This Must Be The Place: Critical Design and Urban Futurity. Tomorrows exhibition, Onassis Cultural Centre. 2018.
Co-authored with Tobias Revell, this catalogue essay defines speculative and critical design as a practice which can disrupt established and normative narratives around urban futures. The Tomorrows exhibition, curated by Daphne Dragona and Panos Dragonas, unfolded the multiple aspects the future presents today through the works of artists, architects, and designers.
By 2050, half the world’s population will live in cities — Ancient Proverb
You have, surely, seen or heard the above statement before—in newspaper articles, possibly, or government documents; perhaps as wall-text at an art exhibition; perhaps whispered into your ear by an anonymous commuter.
Words summon action. Describing a near-future in which half of the global populace will inevitably—definitely!—live in cities is not a value-neutral offering but an invocation to act. This proverb drives policy development for the United Nations, forms the opening gambit of a great many foresight reports and acts as the backbone of the property development industry. It is a compelling pitch for businesses and governments looking to shore up certainty in an age of instability and volatility, framing half the world’s population as a captive audience for policy, surveillance and sales.
Positioning the city as the nexus of mass human experience for the foreseeable future sets up a land-grab for who gets to define what these cities will look like. And what is being imagined often seems to be terribly similar, both in terms of what these cities look like, how they are controlled and what forms of technological systems will thread through them. It is these apparently inescapable future-metropolitan visions that critical approaches to design, architecture and urbanism seek to challenge.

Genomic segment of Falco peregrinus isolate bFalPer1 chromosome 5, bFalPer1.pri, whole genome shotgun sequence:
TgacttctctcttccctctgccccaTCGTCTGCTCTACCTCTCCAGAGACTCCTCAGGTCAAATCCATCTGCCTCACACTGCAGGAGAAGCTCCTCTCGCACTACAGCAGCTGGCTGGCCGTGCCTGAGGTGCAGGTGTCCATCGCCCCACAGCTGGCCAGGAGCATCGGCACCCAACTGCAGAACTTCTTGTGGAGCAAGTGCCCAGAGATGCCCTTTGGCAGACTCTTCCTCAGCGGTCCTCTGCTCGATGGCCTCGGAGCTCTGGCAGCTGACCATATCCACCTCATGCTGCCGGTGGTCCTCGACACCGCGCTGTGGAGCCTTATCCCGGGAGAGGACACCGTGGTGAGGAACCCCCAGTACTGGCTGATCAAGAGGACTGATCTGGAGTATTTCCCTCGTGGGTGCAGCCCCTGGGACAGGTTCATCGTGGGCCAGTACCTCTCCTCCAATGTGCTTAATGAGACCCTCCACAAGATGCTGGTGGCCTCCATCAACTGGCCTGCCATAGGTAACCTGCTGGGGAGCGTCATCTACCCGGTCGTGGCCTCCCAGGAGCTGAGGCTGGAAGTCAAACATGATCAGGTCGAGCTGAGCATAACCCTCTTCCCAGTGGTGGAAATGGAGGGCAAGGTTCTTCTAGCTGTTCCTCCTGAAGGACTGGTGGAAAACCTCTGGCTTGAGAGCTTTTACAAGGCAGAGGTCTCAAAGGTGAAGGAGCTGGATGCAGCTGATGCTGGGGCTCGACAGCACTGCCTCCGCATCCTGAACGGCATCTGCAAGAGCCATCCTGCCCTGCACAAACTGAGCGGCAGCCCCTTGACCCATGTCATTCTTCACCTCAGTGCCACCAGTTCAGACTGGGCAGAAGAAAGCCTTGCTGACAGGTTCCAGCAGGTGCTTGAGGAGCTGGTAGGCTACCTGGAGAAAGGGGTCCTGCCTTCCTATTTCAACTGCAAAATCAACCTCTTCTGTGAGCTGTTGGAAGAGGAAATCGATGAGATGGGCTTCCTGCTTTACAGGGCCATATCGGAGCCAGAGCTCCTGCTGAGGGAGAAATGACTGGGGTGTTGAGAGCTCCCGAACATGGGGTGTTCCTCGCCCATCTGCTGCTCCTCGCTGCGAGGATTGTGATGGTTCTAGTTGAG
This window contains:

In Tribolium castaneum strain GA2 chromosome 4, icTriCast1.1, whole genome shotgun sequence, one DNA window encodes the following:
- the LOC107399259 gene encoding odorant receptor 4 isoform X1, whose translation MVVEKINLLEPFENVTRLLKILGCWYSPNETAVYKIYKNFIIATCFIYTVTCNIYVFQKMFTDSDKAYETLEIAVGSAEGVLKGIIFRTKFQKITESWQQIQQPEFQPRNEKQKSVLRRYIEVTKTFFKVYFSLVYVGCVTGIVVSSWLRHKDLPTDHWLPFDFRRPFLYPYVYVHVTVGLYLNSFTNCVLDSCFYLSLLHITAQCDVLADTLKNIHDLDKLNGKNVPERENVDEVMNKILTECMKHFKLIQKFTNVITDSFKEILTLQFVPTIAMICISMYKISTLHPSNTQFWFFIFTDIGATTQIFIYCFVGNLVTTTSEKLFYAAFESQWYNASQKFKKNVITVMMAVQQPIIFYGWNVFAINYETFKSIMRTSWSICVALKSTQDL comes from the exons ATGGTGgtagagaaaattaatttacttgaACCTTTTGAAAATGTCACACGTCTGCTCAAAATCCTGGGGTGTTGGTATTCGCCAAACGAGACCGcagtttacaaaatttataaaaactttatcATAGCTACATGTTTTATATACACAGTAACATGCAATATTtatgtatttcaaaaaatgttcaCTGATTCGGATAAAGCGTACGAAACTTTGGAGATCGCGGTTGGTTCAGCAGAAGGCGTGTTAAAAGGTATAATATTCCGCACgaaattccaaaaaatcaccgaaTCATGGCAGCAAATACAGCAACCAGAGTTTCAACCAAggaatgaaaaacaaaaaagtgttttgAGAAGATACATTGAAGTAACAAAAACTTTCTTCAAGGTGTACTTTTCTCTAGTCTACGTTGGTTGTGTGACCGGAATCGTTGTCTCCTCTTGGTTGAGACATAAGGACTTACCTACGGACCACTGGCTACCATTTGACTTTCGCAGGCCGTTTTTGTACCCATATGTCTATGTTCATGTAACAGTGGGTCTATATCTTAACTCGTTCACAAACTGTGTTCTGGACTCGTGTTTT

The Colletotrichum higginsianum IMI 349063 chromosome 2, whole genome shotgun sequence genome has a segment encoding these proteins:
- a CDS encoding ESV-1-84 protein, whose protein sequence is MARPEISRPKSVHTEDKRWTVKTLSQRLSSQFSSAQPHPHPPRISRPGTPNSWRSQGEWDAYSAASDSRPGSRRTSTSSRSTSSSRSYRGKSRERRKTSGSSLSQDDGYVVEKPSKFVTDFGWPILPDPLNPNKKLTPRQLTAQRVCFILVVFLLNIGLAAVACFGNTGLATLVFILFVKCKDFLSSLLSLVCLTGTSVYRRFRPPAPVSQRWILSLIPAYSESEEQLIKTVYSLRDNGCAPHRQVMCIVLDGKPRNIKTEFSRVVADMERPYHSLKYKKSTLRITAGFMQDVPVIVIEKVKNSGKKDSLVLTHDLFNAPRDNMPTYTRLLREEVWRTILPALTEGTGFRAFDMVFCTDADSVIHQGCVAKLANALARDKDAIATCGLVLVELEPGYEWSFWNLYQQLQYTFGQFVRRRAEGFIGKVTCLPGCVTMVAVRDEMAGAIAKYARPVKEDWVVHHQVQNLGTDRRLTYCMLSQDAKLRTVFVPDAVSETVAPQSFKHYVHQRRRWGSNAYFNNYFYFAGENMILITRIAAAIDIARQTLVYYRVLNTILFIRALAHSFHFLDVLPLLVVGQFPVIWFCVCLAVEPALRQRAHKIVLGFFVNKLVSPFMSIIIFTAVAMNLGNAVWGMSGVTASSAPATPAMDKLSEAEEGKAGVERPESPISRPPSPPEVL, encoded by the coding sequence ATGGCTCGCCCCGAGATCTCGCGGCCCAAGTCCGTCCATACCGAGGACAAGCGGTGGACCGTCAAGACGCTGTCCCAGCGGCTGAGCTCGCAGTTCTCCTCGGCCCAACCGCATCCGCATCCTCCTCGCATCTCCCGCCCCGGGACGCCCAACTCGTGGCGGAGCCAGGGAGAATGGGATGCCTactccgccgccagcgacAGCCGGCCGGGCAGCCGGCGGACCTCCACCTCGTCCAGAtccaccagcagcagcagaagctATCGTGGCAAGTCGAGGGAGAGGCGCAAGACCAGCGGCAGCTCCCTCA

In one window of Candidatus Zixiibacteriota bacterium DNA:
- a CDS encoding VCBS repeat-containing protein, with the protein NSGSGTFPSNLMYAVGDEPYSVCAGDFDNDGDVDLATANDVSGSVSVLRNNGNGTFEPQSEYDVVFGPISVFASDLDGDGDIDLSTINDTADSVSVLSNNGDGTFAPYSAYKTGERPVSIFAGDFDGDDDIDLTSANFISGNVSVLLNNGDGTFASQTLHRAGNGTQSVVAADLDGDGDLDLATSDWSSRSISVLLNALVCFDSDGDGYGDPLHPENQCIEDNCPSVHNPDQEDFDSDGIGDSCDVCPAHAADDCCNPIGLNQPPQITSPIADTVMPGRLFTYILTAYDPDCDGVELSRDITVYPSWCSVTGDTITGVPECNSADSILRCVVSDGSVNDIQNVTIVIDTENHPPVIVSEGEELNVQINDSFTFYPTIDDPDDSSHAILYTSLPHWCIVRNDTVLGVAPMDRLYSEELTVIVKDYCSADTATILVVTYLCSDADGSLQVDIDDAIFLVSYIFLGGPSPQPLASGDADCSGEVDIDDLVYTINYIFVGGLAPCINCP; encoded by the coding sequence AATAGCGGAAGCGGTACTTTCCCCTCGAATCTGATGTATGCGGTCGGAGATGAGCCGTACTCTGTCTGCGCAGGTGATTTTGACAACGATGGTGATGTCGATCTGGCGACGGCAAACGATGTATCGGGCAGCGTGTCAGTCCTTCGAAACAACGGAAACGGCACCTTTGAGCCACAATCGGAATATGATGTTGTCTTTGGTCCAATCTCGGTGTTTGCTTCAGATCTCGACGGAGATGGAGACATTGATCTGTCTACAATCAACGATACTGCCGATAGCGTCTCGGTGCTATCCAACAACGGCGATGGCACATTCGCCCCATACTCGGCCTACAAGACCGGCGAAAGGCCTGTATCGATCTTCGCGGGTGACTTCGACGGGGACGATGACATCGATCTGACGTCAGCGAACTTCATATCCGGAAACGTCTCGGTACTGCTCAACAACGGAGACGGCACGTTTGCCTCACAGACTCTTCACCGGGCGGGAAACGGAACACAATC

Where are the alternatives to these Stepford Wife renderings of the coming urban environment? Why isn’t the inevitability or the homogeneity of these visions being questioned? Is this truly what citizens want? The city has always been a site of command and control, a space where ardent ideology can be materialized and tested. Speculative and critical perspectives, therefore, seek to shatter and pluralize these visions, introducing alternatives that broaden the possibility space of what the city is, and challenge the hegemony of dominant stifling, seemingly inevitable imaginaries.